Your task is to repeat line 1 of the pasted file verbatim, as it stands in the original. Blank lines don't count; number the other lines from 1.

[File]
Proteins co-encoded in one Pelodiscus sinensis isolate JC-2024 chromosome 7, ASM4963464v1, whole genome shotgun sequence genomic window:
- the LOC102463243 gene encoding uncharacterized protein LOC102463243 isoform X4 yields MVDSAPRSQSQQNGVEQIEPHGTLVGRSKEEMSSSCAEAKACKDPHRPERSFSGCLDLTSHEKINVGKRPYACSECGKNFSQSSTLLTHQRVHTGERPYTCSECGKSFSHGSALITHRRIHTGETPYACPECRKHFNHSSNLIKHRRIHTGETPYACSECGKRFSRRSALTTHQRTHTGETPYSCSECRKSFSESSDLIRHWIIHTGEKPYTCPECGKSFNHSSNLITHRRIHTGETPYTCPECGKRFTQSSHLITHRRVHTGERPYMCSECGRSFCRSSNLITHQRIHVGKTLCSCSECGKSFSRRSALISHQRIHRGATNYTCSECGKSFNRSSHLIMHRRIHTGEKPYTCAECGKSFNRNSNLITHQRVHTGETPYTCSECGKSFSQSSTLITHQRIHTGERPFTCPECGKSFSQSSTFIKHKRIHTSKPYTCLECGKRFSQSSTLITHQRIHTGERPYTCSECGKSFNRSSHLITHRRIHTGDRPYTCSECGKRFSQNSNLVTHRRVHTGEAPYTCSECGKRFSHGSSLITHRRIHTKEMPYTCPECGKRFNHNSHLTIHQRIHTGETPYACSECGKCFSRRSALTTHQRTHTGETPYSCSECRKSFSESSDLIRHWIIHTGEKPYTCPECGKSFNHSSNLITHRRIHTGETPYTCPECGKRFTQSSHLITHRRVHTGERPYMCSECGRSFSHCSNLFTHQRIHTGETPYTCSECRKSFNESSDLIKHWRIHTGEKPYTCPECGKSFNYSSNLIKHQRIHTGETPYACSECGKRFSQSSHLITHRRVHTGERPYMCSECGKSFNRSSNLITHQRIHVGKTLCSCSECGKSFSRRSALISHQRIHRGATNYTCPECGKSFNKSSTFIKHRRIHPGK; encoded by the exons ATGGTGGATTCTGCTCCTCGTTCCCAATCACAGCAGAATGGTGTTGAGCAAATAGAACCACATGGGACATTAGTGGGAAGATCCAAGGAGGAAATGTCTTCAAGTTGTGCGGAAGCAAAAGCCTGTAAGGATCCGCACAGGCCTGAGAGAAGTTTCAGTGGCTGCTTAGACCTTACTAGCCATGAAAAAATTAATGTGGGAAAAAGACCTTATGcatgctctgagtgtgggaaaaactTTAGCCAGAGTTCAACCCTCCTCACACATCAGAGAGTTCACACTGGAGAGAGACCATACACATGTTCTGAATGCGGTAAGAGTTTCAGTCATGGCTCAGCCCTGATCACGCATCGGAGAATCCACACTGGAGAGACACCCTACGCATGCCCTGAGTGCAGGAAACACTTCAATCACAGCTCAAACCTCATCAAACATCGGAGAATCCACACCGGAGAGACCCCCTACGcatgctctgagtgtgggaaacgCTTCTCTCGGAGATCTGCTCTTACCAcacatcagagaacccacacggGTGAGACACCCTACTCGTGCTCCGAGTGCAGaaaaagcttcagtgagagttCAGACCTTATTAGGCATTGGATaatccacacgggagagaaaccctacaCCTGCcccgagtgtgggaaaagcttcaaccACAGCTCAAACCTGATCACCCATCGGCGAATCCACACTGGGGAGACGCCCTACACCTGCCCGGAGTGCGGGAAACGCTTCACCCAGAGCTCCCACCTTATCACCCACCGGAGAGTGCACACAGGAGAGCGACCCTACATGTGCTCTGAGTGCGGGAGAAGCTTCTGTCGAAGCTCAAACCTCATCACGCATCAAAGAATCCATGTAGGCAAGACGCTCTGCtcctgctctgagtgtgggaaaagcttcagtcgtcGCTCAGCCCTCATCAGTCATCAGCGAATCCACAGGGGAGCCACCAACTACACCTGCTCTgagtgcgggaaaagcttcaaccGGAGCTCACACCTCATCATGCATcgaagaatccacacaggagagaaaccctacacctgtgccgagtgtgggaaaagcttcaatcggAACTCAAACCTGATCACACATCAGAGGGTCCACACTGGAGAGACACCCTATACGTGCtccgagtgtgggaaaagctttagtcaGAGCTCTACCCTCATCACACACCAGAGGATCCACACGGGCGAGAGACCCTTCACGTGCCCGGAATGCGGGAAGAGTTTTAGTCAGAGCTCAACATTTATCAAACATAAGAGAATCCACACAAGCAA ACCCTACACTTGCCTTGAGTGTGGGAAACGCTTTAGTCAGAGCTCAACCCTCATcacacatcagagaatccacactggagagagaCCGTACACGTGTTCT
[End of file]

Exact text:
Proteins co-encoded in one Pelodiscus sinensis isolate JC-2024 chromosome 7, ASM4963464v1, whole genome shotgun sequence genomic window: